Standardizing corneal nerve fibre length for nerve tortuosity increases its association with measures of diabetic neuropathy. / Edwards, Katie; Pritchard, N.; Vagenas, D.; Russell, A.; Malik, Rayaz; Efron, N.

In: Diabetic Medicine, Vol. 31, No. 10, 01.10.2014, p. 1205-1209.

Research output: Contribution to journalArticle

Edwards, Katie ; Pritchard, N. ; Vagenas, D. ; Russell, A. ; Malik, Rayaz ; Efron, N. / Standardizing corneal nerve fibre length for nerve tortuosity increases its association with measures of diabetic neuropathy. In: Diabetic Medicine. 2014 ; Vol. 31, No. 10. pp. 1205-1209.
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AU - Pritchard, N.

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AU - Efron, N.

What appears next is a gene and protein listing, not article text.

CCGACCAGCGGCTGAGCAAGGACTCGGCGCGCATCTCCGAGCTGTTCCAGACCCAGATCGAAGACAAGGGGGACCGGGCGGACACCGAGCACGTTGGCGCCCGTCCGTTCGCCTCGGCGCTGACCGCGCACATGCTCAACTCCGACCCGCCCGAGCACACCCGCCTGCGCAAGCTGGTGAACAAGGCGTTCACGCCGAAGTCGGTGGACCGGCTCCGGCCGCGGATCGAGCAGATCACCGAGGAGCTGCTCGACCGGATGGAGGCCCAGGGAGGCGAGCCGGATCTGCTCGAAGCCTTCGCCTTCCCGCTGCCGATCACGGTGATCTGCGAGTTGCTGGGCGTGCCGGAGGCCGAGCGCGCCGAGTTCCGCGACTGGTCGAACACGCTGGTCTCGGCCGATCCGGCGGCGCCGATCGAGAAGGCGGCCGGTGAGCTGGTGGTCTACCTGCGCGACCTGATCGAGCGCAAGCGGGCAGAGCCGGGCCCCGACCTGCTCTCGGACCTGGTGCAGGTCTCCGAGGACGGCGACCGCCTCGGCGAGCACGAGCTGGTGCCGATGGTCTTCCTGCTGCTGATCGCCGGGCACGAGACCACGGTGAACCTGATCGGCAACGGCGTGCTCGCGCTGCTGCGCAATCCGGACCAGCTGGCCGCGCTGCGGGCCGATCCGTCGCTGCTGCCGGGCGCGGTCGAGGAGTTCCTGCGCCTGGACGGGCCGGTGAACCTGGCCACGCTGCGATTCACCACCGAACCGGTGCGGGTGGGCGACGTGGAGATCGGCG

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N2 - Aims: Recent studies on corneal markers have advocated corneal nerve fibre length as the most important measure of diabetic peripheral neuropathy. The aim of this study was to determine if standardizing corneal nerve fibre length for tortuosity increases its association with other measures of diabetic peripheral neuropathy. Methods: Two hundred and thirty-one individuals with diabetes with either predominantly mild or absent neuropathic changes and 61 control subjects underwent evaluation of diabetic neuropathy symptom score, neuropathy disability score, testing with 10-g monofilament, quantitative sensory testing (warm, cold, vibration detection) and nerve conduction studies. Corneal nerve fibre length and corneal nerve fibre tortuosity were measured using corneal confocal microscopy. A tortuosity-standardised corneal nerve fibre length variable was generated by dividing corneal nerve fibre length by corneal nerve fibre tortuosity. Differences in corneal nerve morphology between individuals with and without diabetic peripheral neuropathy and control subjects were determined and associations were estimated between corneal morphology and established tests of, and risk factors for, diabetic peripheral neuropathy. Results: The tortuosity-standardised corneal nerve fibre length variable was better than corneal nerve fibre length in demonstrating differences between individuals with diabetes, with and without neuropathy (tortuosity-standardised corneal nerve fibre length variable: 70.5 ± 27.3 vs. 84.9 ± 28.7, P < 0.001, receiver operating characteristic area under the curve = 0.67; corneal nerve fibre length: 15.9 ± 6.9 vs. 18.4 ± 6.2 mm/mm2, P = 0.004, receiver operating characteristic area under the curve = 0.64). Furthermore, the tortuosity-standardised corneal nerve fibre length variable demonstrated a significant difference between the control subjects and individuals with diabetes, without neuropathy, while corneal nerve fibre length did not (tortuosity-standardised corneal nerve fibre length variable: 94.3 ± 27.1 vs. 84.9 ± 28.7, P = 0.028; corneal nerve fibre length: 20.1 ± 6.3 vs. 18.4 ± 6.2 mm/mm2, P = 0.084). Correlations between corneal nerve fibre length and established measures of neuropathy and risk factors for neuropathy were higher when a correction was made for the nerve tortuosity. Conclusions: Standardizing corneal nerve fibre length for tortuosity enhances the ability to differentiate individuals with diabetes, with and without neuropathy.